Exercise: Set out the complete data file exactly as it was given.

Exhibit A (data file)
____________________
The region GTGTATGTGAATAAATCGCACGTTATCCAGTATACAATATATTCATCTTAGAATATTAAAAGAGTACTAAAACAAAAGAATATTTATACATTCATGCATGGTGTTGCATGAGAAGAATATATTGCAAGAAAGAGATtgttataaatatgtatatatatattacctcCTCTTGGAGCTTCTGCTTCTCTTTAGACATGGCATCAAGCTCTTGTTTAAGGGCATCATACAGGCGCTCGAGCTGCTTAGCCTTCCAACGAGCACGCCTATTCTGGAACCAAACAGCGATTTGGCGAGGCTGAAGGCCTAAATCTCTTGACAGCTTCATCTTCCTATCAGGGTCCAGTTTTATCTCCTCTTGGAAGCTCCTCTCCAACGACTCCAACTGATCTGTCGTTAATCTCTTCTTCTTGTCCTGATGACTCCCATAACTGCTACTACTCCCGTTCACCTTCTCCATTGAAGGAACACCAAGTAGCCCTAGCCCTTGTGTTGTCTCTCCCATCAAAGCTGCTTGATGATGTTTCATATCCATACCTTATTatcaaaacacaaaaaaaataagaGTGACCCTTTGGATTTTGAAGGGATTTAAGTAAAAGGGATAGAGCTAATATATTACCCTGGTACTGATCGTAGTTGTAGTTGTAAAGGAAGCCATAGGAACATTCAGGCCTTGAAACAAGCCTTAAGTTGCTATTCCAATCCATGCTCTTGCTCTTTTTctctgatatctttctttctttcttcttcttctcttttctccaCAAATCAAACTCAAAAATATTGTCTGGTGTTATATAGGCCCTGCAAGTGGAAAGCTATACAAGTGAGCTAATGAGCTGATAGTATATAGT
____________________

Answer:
The region GTGTATGTGAATAAATCGCACGTTATCCAGTATACAATATATTCATCTTAGAATATTAAAAGAGTACTAAAACAAAAGAATATTTATACATTCATGCATGGTGTTGCATGAGAAGAATATATTGCAAGAAAGAGATtgttataaatatgtatatatatattacctcCTCTTGGAGCTTCTGCTTCTCTTTAGACATGGCATCAAGCTCTTGTTTAAGGGCATCATACAGGCGCTCGAGCTGCTTAGCCTTCCAACGAGCACGCCTATTCTGGAACCAAACAGCGATTTGGCGAGGCTGAAGGCCTAAATCTCTTGACAGCTTCATCTTCCTATCAGGGTCCAGTTTTATCTCCTCTTGGAAGCTCCTCTCCAACGACTCCAACTGATCTGTCGTTAATCTCTTCTTCTTGTCCTGATGACTCCCATAACTGCTACTACTCCCGTTCACCTTCTCCATTGAAGGAACACCAAGTAGCCCTAGCCCTTGTGTTGTCTCTCCCATCAAAGCTGCTTGATGATGTTTCATATCCATACCTTATTatcaaaacacaaaaaaaataagaGTGACCCTTTGGATTTTGAAGGGATTTAAGTAAAAGGGATAGAGCTAATATATTACCCTGGTACTGATCGTAGTTGTAGTTGTAAAGGAAGCCATAGGAACATTCAGGCCTTGAAACAAGCCTTAAGTTGCTATTCCAATCCATGCTCTTGCTCTTTTTctctgatatctttctttctttcttcttcttctcttttctccaCAAATCAAACTCAAAAATATTGTCTGGTGTTATATAGGCCCTGCAAGTGGAAAGCTATACAAGTGAGCTAATGAGCTGATAGTATATAGT